During their interrogation several of those arrested were asked to give the names of all members of local peasant organizations. The six were freed provisionally by a justice of the peace who had just come back to office after having been dismissed under
Aristide. In order to gain their liberty, they had to pay $370 plus two gallons of gas and a case of motor oil (This represents a fortune in rural Haiti, where a peasant's annual income is usually around $100-$150.)
Our informant fled to Port-au-Prince after the sergeant and six former Tontons Macoutes came to his house on November 13.
Repression During the November OAS Visit
Opponents of the coup made several attempts to protest publicly while an OAS delegation was in Haiti from November 10-13 discussing possibilities for ending the crisis. All these efforts were crushed. Supporters of the coup, on the other hand, were allowed to demonstrate in large numbers in such militarily sensitive areas as Haiti's International Airport, where they shouted at the OAS delegation and spray painted antiAristide slogans in English on the airport walls. Later, similar crowds threatened proAristide Haitians who came to talk with the OAS delegation at a hillside hotel, beating on their cars and shouting threats against their persons.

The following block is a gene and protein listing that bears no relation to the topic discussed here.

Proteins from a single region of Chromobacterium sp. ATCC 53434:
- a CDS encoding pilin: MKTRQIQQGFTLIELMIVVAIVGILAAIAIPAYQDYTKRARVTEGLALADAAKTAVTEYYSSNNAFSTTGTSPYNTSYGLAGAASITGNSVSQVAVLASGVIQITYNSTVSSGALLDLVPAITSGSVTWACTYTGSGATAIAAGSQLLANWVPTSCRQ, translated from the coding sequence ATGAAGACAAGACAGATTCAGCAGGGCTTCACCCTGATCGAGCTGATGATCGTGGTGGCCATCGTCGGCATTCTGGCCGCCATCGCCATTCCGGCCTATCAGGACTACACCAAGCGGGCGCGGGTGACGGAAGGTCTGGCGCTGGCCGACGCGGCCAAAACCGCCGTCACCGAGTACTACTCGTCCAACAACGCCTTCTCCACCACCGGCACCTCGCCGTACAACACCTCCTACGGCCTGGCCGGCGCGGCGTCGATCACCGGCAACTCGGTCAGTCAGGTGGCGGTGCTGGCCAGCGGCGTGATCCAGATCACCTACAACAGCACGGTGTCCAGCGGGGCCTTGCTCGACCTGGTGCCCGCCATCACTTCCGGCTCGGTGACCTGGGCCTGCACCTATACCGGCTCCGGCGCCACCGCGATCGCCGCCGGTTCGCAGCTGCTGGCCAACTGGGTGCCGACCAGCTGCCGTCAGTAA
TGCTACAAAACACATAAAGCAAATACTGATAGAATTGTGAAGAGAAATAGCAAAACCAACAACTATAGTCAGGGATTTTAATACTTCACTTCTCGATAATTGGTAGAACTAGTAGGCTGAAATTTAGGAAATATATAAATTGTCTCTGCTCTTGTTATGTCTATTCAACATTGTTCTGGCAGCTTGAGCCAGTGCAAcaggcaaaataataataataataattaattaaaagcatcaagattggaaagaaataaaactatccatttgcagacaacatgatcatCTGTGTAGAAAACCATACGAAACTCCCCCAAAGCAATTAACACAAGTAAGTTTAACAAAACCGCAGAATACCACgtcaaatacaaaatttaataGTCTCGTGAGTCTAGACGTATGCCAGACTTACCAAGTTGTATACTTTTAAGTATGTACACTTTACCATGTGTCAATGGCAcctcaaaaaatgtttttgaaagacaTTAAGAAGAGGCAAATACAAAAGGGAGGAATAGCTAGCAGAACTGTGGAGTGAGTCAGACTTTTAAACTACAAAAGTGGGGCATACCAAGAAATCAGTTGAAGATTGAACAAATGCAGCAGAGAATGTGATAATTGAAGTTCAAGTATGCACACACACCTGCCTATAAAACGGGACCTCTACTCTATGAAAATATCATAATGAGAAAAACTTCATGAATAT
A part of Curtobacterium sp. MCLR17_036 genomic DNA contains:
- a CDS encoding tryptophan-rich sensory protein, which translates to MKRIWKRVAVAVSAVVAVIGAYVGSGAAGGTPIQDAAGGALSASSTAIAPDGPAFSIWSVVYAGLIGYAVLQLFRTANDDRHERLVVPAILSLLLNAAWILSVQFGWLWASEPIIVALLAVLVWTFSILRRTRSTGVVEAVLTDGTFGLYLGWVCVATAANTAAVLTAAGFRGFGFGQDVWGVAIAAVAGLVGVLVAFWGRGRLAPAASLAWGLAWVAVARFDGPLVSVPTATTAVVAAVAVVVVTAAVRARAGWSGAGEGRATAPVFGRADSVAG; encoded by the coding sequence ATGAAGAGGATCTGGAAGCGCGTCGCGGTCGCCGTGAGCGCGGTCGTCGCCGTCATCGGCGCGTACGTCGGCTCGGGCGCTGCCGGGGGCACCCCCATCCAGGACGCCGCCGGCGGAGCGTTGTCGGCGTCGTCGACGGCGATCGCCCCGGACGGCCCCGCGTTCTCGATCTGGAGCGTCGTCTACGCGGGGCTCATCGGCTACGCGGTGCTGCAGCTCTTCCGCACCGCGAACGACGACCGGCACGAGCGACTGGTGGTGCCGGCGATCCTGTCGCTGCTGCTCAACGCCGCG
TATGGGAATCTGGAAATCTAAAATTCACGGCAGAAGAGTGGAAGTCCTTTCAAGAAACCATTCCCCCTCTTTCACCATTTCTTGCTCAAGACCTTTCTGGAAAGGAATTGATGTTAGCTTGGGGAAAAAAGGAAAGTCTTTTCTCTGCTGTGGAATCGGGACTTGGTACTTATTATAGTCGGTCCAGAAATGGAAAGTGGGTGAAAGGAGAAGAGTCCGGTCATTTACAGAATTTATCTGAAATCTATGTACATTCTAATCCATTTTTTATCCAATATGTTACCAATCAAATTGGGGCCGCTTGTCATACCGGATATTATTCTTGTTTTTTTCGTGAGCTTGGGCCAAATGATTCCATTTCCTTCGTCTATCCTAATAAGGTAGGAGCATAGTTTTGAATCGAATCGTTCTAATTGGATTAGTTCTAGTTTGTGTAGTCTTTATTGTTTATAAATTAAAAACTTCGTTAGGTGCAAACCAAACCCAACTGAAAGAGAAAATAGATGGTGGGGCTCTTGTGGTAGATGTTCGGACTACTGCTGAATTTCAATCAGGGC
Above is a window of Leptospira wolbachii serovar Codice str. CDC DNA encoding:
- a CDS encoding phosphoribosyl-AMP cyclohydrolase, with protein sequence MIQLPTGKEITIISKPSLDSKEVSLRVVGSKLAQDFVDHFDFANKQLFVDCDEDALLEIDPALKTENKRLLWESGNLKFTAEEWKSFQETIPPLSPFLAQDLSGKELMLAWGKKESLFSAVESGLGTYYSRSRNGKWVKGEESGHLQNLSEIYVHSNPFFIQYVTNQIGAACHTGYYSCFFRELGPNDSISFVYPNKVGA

The student union FENEH (FWdration Nationale des Etudiants Hailiens) called for a meeting and press conference at the FaculM des Sciences of the state university that was intended to end in a public demonstration. The building was surrounded by soldiers, and approximately 130 students were arrested, beaten on the spot and again while in custody at the Investigations and Anti-Gang Service of the police.